UPDATE: MLB sources still won’t go on the record about it, but they are walking it back:
11:03 AM: Uni Watch relays word from a source that Major League Baseball’s official on-field caps will be switched to the “Diamond Era” batting practice cap material for the 2014 season and next season and that the current Authentic Collection caps will be discontinued. He further reports that, because MLB is miffed at New Era for doing a deal with the NFL, that it is considering abandoning New Era altogether when their contract is up after 2014. MLB is neither confirming nor denying anything.
- The New Era official caps are awesome. They’ve tweaked them a bit over the years — there’s a synthetic CoolBase element to them now as opposed to the all-wools of the past — but they are basically the same product in most respects, particularly in appearance. I’ve noticed they shrink less than the old ones, and for big-melon guys like me (I wear a 7 3/4) hat shrinkage is a problem. Solid, solid product.
- I don’t own any of those BP caps, but unlike the changed 59Fifty caps, they just look different. Do not like.
- I can see why MLB may not like that New Era is making football caps. Until recently most football caps were stupid and flashy and were not the sort of things young people would want to wear as a fashion choice. As such, I feel like you see way more people buying MLB caps than there are actual MLB fans, simply to have cool-looking caps that promote civic pride or what have you. If a comparable NFL product is available (solid color, simple, smaller logo like MLB caps) baseball will surely lose a lot of that market.
- That said: if MLB is truly in a hissy about all of this and it causes them to switch cap manufacturers, I will be a very sad camper. Both for what it will probably man for aesthetics and for what it would mean for personal fit. Nike and every other manufacturer makes really crappy hats, people. Let’s be clear about this.
I’m not usually one for corporate rah-rah or extreme brand loyalty, but man, I love New Era caps an awful lot. I mean, I’m bald. Caps are important. As such, if MLB moves away from them I will lose it.
If tonight was his last night in a Cardinals uniform, Matt Holliday made the most of it.
After sitting out most of the second half with a fractured thumb, the 36-year-old was activated from the disabled list on Friday and slotted in as a pinch-hitter during the seventh inning of the Cardinals’ 7-0 shutout. What happened next could hardly have elicited more sentiment had it been scripted:
The solo shot was Holliday’s first home run as a pinch-hitter, and his first home run of any kind since August 9. The triumphant moment might have been the last of its kind in St. Louis, as it was reported earlier today that the Cardinals do not plan to exercise Holliday’s option in 2017.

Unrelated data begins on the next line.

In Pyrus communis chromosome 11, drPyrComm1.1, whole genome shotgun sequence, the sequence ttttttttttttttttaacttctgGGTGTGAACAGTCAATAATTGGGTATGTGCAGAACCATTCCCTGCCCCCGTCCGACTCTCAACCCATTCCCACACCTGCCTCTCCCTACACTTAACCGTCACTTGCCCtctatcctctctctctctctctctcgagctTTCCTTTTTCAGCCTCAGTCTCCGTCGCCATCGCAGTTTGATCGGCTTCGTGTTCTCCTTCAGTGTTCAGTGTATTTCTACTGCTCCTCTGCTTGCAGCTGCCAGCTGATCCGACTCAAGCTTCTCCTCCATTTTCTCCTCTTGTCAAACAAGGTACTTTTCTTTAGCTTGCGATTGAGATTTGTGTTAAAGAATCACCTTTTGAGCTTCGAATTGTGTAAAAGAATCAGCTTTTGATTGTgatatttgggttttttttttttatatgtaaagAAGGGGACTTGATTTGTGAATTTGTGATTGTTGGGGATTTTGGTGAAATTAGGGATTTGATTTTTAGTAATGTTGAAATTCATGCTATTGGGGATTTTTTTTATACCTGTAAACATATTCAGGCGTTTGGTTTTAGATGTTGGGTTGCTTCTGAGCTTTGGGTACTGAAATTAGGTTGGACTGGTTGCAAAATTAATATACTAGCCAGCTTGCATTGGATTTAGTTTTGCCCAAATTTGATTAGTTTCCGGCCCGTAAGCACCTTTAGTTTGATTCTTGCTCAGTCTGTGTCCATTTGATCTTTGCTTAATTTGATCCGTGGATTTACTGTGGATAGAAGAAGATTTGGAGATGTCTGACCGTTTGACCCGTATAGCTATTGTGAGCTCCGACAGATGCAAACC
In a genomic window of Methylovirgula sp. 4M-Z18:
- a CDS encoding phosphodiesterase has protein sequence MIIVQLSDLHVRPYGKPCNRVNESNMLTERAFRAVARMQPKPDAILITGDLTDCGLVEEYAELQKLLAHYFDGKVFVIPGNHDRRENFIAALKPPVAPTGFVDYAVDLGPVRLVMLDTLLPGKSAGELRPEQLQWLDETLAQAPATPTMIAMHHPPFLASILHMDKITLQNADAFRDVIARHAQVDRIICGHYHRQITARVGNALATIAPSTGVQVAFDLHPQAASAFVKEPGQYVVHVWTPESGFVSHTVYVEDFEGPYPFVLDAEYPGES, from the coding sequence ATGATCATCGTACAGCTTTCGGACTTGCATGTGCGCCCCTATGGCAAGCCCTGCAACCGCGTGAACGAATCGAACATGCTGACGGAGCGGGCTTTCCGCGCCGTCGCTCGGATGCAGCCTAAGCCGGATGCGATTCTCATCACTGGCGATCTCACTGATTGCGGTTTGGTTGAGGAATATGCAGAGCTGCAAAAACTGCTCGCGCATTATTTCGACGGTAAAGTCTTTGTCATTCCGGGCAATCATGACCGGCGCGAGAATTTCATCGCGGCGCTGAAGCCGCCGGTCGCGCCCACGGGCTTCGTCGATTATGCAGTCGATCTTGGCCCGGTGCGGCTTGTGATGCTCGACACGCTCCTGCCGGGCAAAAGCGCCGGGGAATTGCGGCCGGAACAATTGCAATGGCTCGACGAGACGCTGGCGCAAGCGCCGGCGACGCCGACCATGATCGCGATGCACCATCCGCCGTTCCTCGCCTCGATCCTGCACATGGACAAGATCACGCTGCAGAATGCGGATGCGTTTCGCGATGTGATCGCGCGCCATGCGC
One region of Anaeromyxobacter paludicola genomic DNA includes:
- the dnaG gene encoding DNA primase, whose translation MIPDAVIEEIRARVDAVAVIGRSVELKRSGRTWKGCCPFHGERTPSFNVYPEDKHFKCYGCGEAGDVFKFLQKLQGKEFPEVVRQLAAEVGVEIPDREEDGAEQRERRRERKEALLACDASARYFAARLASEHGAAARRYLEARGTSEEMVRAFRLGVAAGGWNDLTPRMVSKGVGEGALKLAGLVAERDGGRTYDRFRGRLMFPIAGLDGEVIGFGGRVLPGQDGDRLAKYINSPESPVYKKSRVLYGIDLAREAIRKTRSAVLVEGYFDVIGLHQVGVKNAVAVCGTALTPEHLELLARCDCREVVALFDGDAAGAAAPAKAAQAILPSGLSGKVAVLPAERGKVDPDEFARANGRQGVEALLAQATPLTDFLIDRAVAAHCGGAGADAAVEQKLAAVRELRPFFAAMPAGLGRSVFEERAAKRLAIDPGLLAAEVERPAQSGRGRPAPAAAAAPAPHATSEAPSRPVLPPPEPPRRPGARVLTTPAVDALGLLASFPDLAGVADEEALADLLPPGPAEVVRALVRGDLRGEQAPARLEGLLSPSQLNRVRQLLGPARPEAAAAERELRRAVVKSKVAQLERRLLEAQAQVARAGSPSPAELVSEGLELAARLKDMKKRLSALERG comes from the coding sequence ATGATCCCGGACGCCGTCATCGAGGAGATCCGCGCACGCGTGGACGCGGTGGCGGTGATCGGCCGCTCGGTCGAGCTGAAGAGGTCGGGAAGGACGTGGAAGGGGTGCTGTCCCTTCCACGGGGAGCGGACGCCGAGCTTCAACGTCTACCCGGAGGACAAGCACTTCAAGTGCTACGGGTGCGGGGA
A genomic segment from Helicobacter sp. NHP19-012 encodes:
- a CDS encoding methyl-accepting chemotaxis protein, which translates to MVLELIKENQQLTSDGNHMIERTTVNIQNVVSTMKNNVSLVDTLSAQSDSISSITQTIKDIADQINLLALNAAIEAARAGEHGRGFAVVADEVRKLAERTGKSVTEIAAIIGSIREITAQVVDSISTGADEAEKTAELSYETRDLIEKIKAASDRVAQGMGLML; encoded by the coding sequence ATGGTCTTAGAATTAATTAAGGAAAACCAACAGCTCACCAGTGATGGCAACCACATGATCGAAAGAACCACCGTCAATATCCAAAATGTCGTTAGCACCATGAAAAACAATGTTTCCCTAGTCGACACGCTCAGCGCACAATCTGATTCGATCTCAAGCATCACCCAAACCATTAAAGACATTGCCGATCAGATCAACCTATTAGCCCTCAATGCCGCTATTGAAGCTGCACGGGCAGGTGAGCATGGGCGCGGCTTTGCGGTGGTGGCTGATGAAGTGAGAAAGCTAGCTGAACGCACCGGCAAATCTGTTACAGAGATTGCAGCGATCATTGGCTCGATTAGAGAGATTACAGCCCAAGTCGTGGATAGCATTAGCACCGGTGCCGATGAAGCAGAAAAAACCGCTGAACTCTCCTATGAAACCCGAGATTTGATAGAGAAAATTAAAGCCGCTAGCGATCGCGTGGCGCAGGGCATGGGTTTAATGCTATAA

Prior to the game, the left fielder released a statement in which he expressed his gratitude for the past eight seasons with the Cardinals’ organization:
I would like to thank Mr. Dewitt, Mo and the entire ownership group for the opportunity to play for the St. Louis Cardinals.
I am proud of what we have accomplished on and off the field during the past seven years. I have also been humbled by the incredible support and participation in our Homers for Health program.
It has been an honor to play in front of such great fans and for such a historic organization. I can honestly say it has been a dream come true.
While I’m disappointed this could be it here in St. Louis, I understand that it might be time to move on.
I’d like to express my love and admiration for Tony, Mike and all of the coaches and staff that I have had the pleasure to do life with these past seven-plus years.
The most emotional part of this is my teammates and the relationships I’ve built with some of these guys over the years. Particularly, Adam and Yadi, to be considered part of the core with two of the finest human beings I’ve ever known.
Finally, I’m eternally thankful for the Lord bringing me to the city of St. Louis in August of 2008. Lots of cool stuff has happened since then. On behalf of my wife Leslee and our children Jackson, Ethan, Gracyn and Reed: Thank you!
Don’t interrupt Angel Pagan in the middle of a wild card race. Better yet, don’t interrupt him at all.
A fan learned that the hard way during Friday’s Giants-Dodgers game. In the fourth inning, a group of fans ran onto the field with white flowers in their hands, presumably to hand to Giants players. According to eyewitness accounts, one player was reprimanded by San Francisco starter Madison Bumgarner, while Buster Posey fended off another.
Angel Pagan, however, took more extreme and inventive measures.
On-field security started closing in on the fan as he approached Pagan, but didn’t appear to pick up the pace until the outfielder dropped him on the field.
Vin Scully, who was wrapping up the third-to-last game of his career, provided play-by-play of the incident.
A couple of kids, trying to steal a moment, slow down the game, running on the field and just taking a big moment on the big stage. They’ve got one of them in right field, and the other one is nailed down by Pagan in left field. And the crowd loved that! They went up to do something with Angel Pagan, but [Pagan] grabbed him and slammed him to the ground, and they’re taking him off the field. […] Doesn’t that bring you back to the ’60s, and the flower children? Oh what, you don’t remember the ’60s? Okay.
The next time you want to send a message to a player, maybe try a tweet (throw in a flower emoji or two if you feel so inclined). Just don’t make a showy display of affection in the middle of a game. It’s bound to go badly, at least where Angel Pagan is concerned.